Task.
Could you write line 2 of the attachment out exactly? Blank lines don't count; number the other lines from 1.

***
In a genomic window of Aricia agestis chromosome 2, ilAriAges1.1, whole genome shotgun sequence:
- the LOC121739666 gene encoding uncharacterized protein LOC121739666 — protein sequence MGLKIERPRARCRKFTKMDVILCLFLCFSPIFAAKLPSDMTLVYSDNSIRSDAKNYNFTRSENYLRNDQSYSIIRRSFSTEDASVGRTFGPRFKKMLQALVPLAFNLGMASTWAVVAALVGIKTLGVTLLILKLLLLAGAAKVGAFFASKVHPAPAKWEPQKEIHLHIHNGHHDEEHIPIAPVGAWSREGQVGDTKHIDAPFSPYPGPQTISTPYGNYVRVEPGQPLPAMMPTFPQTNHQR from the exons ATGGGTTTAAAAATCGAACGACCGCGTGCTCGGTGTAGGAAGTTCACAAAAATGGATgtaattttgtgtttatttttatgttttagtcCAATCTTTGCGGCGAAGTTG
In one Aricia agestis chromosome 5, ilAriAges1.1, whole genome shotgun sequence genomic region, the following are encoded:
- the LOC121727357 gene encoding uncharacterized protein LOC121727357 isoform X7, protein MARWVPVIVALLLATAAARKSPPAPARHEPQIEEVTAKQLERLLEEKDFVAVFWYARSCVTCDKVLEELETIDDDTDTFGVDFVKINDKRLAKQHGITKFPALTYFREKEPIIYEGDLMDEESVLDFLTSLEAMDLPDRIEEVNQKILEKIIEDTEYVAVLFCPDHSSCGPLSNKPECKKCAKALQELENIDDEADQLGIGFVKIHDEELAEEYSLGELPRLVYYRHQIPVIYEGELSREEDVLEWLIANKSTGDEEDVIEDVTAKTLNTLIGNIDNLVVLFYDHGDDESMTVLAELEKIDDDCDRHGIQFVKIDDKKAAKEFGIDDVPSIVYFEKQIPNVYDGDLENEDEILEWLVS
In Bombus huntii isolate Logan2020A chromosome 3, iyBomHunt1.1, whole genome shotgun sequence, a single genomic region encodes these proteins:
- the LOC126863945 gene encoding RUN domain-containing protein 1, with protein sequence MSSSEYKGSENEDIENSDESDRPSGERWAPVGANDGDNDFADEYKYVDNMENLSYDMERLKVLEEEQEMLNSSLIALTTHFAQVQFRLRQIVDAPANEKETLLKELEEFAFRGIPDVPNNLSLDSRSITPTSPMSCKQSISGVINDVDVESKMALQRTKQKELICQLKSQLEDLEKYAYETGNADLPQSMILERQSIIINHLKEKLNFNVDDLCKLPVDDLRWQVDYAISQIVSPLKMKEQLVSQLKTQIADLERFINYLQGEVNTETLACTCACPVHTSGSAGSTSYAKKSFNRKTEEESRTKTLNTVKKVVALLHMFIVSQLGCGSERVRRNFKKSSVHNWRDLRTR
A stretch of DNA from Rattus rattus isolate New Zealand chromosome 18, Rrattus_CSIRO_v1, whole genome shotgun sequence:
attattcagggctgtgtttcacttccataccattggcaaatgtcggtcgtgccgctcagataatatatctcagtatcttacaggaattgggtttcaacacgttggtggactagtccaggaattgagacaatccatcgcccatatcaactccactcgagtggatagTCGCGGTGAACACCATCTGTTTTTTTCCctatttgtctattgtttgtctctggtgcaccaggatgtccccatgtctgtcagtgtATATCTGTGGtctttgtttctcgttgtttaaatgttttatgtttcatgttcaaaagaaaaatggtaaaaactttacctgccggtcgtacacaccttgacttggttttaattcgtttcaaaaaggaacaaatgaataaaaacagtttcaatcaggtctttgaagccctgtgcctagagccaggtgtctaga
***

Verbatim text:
- the LOC121739666 gene encoding uncharacterized protein LOC121739666 — protein sequence MGLKIERPRARCRKFTKMDVILCLFLCFSPIFAAKLPSDMTLVYSDNSIRSDAKNYNFTRSENYLRNDQSYSIIRRSFSTEDASVGRTFGPRFKKMLQALVPLAFNLGMASTWAVVAALVGIKTLGVTLLILKLLLLAGAAKVGAFFASKVHPAPAKWEPQKEIHLHIHNGHHDEEHIPIAPVGAWSREGQVGDTKHIDAPFSPYPGPQTISTPYGNYVRVEPGQPLPAMMPTFPQTNHQR from the exons ATGGGTTTAAAAATCGAACGACCGCGTGCTCGGTGTAGGAAGTTCACAAAAATGGATgtaattttgtgtttatttttatgttttagtcCAATCTTTGCGGCGAAGTTG